by Bao Le-Huu
This Little Underground is Orlando Weekly's music column providing perspective, live reviews and news on the city's music scene. Read the latest column here.
Spazzkid at Peacock Room (photo by James Dechert)
It’s July, all the nights are hot. But last Friday (July 18) was hot in the good way, and the heat was concentrated on the Mills Avenue strip.
Body//Talk is a local events group that’s been making progressively bigger waves and is beginning to do some prime-time underground stuff. They’re on the DIY side of the party and beat scene, springing from the house-party circuit to become an itinerant, shape-shifting thing that now roams real venues and takes over different spots around the city.
Their latest, well-populated event (Peacock Room) was headlined by L.A. producer Spazzkid, who’s been catching buzz with a signature blend of electronic pop, J-pop and beat music. On record, his music clicks and beams with positivity. On stage, his presence practically levitates. Once the music drops, his soul generates joy like a power plant, bursting beyond his own body and filling the room and every dancing body in it. Debate how much live playing he does if you want, but his live incandescence is undeniable.
Also making some scene sparks is opener Dromes, the solo electronic project by overflowing local talent Chandler Strang (also known for fronting actual bands like Case Work and the nationally released Saskatchewan). Like many niche genres, house music can be hard to dissect for outsiders. But being a former insider, it’s something I know a thing or four about. And even though Strang’s directly ripping sounds that have been around for over 20 years, his pop intelligence still shines through here and makes it special with a musician’s melodies and sharp beat architecture.
Dromes at the Peacock Room (photo by James Dechert)
More than just a live show with a dance party pulse, Body//Talk’s events are an alternative to both the bro-thick musk of the mainstream dubstep scene and the judgment-heavy, often stiff and sometimes aggressively pretentious underground rock scene. The communal vibe this night was cool but not too cool for school, which makes all the difference in the world. They’re part of a new tide of the underground dance tradition where the spirit of the event is the event, and they’re making some things happen.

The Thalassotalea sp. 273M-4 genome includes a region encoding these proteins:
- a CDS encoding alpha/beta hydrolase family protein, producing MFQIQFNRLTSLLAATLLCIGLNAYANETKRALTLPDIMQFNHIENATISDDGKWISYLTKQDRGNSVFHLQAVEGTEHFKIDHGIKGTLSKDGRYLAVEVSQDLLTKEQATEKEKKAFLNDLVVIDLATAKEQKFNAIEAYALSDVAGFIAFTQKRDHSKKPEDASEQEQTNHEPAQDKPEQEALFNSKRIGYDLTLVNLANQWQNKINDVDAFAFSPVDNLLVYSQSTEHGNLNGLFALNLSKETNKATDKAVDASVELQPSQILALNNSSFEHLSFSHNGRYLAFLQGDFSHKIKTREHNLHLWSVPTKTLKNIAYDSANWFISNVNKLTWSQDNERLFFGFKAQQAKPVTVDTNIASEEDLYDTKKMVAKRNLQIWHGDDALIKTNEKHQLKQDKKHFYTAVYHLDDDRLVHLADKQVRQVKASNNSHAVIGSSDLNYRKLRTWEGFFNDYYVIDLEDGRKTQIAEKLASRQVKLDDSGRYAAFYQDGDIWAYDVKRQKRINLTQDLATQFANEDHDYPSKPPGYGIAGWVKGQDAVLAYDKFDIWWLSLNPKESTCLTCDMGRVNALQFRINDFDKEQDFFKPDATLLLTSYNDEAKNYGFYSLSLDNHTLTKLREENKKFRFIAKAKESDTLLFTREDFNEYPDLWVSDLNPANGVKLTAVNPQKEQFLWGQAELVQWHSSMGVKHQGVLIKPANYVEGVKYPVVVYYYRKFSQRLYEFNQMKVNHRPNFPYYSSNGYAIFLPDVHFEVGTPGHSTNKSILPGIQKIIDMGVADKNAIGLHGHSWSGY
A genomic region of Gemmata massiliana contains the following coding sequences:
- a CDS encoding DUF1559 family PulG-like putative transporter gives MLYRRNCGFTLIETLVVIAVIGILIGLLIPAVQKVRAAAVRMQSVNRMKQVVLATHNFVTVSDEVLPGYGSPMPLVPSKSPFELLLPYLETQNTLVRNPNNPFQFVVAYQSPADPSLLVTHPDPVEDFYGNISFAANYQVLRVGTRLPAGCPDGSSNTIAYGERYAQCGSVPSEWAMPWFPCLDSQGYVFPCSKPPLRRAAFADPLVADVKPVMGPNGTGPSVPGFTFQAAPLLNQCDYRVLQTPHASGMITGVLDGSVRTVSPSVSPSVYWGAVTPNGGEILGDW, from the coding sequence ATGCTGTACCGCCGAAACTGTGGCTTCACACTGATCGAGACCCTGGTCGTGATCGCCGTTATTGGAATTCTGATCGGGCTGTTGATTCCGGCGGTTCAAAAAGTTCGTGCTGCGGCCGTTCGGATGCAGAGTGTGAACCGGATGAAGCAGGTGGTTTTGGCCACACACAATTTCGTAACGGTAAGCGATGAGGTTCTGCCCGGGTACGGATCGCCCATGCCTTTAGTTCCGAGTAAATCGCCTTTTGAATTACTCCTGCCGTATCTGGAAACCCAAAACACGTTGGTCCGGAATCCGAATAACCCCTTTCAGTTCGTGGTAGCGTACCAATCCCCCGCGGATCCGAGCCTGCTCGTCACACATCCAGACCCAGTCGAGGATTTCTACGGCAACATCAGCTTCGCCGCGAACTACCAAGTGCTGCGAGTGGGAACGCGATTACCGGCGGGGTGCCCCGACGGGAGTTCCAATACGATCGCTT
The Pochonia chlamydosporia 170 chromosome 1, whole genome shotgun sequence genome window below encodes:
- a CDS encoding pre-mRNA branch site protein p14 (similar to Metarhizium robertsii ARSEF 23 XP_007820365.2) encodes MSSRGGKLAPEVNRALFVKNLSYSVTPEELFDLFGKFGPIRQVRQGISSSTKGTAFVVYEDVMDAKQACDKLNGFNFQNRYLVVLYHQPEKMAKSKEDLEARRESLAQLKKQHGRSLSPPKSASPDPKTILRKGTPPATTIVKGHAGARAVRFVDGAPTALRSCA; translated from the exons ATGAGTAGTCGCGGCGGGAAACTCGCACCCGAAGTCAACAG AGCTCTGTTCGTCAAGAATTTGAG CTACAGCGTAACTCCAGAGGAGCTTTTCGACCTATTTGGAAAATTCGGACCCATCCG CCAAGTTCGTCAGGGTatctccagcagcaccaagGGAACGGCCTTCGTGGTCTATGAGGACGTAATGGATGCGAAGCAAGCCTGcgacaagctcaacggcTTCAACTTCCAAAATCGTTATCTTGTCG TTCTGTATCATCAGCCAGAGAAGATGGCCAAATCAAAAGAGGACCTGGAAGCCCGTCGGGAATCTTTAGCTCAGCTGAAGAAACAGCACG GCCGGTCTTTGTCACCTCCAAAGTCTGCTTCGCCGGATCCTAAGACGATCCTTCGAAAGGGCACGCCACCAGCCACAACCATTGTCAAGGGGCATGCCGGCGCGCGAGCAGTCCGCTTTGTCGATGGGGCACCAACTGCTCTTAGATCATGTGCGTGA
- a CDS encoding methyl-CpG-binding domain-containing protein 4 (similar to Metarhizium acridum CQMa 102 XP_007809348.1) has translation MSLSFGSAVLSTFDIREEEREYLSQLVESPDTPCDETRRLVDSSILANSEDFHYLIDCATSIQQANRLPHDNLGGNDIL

Square Biz at Will's Pub (photo by me)
Down the street (Will’s Pub), an O.G. Orlando events group, Phat-N-Jazzy, was also moving bodies with their own fresh spin on an old form with a themed night focused on ‘80s soul. Even though it’s deeply embedded in our DNA, the sweeping new paradigm of the ‘80s that brought game-changers like new wave and hip-hop tends to eclipse that decade’s soul and R&B in the musical discourse. DJ BMF’s response? Organize an entire event honoring it with his own pacesetting mixes, vintage video projections and a whopping nine-piece band (Square Biz, an amalgam of the Gerry Williams Band and the Legendary JC’s). BMF’s one of the city’s best theme event-makers and this one was on a deluxe scale. And it was an ass-shaker that celebrated the funkier side of the ‘80s.
In an always thought-driven journey through the live music scene, it’s nice once in a while to be among those who haven’t lost sight of the most primal way to enjoy music: dancing. Between two different events of two different age tiers, that urge and heart was the same. And on this night, all was right in the world.
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